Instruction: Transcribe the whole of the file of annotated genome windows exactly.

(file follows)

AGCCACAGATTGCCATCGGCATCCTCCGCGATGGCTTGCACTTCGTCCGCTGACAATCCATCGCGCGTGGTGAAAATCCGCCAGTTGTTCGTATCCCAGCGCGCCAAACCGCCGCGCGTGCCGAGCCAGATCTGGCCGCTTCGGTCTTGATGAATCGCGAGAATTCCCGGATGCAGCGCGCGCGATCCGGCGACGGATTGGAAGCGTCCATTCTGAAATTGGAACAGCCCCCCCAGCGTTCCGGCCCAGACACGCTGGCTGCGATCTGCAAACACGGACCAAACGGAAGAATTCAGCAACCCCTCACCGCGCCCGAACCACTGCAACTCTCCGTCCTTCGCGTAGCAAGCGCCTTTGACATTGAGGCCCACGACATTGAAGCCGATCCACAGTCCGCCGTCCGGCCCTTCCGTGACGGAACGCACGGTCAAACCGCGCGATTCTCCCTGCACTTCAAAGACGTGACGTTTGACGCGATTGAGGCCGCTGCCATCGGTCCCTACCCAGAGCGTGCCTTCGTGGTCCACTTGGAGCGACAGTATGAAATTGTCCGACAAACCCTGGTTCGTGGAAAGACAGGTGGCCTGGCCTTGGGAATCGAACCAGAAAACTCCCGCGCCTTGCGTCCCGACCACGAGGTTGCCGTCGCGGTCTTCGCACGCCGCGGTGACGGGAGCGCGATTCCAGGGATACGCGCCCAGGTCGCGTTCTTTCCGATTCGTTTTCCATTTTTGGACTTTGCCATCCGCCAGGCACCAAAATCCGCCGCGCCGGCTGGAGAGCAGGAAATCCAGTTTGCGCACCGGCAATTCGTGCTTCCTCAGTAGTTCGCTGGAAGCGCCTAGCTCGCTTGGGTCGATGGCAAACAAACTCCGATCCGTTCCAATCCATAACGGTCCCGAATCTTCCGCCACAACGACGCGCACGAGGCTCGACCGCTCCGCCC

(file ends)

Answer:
AGCCACAGATTGCCATCGGCATCCTCCGCGATGGCTTGCACTTCGTCCGCTGACAATCCATCGCGCGTGGTGAAAATCCGCCAGTTGTTCGTATCCCAGCGCGCCAAACCGCCGCGCGTGCCGAGCCAGATCTGGCCGCTTCGGTCTTGATGAATCGCGAGAATTCCCGGATGCAGCGCGCGCGATCCGGCGACGGATTGGAAGCGTCCATTCTGAAATTGGAACAGCCCCCCCAGCGTTCCGGCCCAGACACGCTGGCTGCGATCTGCAAACACGGACCAAACGGAAGAATTCAGCAACCCCTCACCGCGCCCGAACCACTGCAACTCTCCGTCCTTCGCGTAGCAAGCGCCTTTGACATTGAGGCCCACGACATTGAAGCCGATCCACAGTCCGCCGTCCGGCCCTTCCGTGACGGAACGCACGGTCAAACCGCGCGATTCTCCCTGCACTTCAAAGACGTGACGTTTGACGCGATTGAGGCCGCTGCCATCGGTCCCTACCCAGAGCGTGCCTTCGTGGTCCACTTGGAGCGACAGTATGAAATTGTCCGACAAACCCTGGTTCGTGGAAAGACAGGTGGCCTGGCCTTGGGAATCGAACCAGAAAACTCCCGCGCCTTGCGTCCCGACCACGAGGTTGCCGTCGCGGTCTTCGCACGCCGCGGTGACGGGAGCGCGATTCCAGGGATACGCGCCCAGGTCGCGTTCTTTCCGATTCGTTTTCCATTTTTGGACTTTGCCATCCGCCAGGCACCAAAATCCGCCGCGCCGGCTGGAGAGCAGGAAATCCAGTTTGCGCACCGGCAATTCGTGCTTCCTCAGTAGTTCGCTGGAAGCGCCTAGCTCGCTTGGGTCGATGGCAAACAAACTCCGATCCGTTCCAATCCATAACGGTCCCGAATCTTCCGCCACAACGACGCGCACGAGGCTCGACCGCTCCGCCC